Several of Calivo’s teachers nominated him for the Student of the Year award, among them his counselor Ted Thomas.
“He’s an outstanding kid. His involvement with the school is actually second to none,” Thomas said. “He started off with our FFA (Future Farmers of America) program and now he’s quite the top of the FFA in terms of leadership positions. He’s a regional officer which means he represents not just this school and Morgan Hill but he has a span that goes as far north as San Francisco and as far south as Santa Barbara. He’s way into politics.”
FFA helps students like Calivo learn speaking skills and develop communication and academics, Thomas said.
Ofelia and Aaron Calivo both took the morning off from work to see their son receive the surprise honor.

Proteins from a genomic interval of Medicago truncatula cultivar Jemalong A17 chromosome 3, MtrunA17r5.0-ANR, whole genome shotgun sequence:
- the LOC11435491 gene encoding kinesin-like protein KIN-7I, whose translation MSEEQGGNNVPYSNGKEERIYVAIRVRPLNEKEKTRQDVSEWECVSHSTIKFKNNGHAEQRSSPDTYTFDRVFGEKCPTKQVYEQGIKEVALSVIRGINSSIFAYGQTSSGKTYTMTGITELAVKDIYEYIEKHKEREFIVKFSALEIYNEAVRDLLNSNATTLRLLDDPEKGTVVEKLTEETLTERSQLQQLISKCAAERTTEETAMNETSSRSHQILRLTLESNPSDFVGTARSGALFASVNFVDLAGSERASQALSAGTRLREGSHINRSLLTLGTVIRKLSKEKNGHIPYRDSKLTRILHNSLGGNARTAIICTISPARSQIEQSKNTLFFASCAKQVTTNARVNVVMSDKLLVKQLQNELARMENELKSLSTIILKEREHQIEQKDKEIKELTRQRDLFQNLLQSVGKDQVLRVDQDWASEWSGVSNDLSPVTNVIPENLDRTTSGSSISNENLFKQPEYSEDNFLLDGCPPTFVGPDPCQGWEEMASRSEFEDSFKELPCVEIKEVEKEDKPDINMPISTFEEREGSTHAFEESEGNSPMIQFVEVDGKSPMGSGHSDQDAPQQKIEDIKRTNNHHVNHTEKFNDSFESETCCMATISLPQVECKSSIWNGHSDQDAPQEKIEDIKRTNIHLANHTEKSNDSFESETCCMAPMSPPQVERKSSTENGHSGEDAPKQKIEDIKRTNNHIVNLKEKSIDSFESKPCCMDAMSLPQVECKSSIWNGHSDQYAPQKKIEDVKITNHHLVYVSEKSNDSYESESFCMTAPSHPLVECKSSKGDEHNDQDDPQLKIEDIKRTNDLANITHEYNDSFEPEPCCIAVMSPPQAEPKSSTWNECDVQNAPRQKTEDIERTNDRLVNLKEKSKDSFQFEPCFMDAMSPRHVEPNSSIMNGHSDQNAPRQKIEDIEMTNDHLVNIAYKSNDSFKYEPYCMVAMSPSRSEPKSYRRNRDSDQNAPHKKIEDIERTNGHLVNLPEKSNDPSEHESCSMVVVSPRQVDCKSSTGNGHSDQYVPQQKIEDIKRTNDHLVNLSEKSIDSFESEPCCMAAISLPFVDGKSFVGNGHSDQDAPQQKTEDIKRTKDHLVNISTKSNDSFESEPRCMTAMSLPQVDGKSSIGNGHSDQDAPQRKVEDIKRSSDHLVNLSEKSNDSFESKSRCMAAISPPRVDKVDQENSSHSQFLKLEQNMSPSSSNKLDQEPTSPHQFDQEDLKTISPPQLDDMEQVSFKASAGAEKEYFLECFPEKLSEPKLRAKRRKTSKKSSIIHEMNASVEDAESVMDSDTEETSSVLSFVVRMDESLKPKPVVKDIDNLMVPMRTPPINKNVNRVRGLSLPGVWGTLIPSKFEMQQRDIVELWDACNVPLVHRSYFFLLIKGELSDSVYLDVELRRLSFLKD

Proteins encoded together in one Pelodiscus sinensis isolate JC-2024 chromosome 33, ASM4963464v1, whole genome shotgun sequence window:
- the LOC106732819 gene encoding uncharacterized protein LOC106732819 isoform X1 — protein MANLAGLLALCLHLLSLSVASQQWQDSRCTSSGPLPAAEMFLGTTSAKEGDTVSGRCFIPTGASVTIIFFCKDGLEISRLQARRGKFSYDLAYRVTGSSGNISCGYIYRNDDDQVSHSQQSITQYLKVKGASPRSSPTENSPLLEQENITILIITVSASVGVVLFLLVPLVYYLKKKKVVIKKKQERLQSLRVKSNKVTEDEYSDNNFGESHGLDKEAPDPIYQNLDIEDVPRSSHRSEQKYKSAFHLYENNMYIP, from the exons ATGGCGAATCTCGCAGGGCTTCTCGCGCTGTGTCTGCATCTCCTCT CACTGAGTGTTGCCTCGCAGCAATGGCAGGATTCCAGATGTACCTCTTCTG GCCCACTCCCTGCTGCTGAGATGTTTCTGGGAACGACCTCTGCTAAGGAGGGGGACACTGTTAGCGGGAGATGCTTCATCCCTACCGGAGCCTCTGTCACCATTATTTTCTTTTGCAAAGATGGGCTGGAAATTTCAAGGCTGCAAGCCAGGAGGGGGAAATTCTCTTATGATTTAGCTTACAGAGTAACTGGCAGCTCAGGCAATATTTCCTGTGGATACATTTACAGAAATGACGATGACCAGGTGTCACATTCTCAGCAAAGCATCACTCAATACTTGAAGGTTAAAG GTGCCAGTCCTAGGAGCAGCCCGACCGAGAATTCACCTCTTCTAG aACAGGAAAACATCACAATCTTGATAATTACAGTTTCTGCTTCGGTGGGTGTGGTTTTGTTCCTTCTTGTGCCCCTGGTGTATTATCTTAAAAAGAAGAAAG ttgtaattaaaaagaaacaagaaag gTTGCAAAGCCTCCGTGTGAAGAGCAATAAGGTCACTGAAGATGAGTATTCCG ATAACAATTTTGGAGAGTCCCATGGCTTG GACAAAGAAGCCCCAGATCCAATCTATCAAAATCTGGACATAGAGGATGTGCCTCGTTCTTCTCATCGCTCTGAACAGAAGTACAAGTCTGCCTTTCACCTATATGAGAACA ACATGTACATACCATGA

“He’s quiet when he’s in a crowd, but at home he’s not really quiet,” Ofelia said. “He loves to speak in public.”
“He’s outspoken, he even outspeaks us,” Aaron said. “And I think he’s driven. He’s on track. When he wants something, he goes for it.”
A day after, led by Principal Lloyd Webb, a group from the Morgan Hill Chamber and Betando stepped into Hemeon’s classroom during the middle of an AP biology lecture. The teacher’s face showed confusion at seeing so many people marching unexpectedly into his room.
“I’m sorry to interrupt but I have to be honest with you,” Webb said.
“Oh, someone is in trouble,” commented Chamber member Rich Firato jokingly.
Chamber President/CEO John Horner went up to Hemeon and presented him with a plaque, telling him he was the 2017 Educator of the Year.
The teacher grinned. “I got you guys fooled, I know that. Thanks,” he said. “Am I suppose to do something? I might cry, you never know. I don’t know what to do.”
Several of the Chamber members posed for photos with him. “Go, Mr. Hemeon!” exclaimed one of the girl students in the class.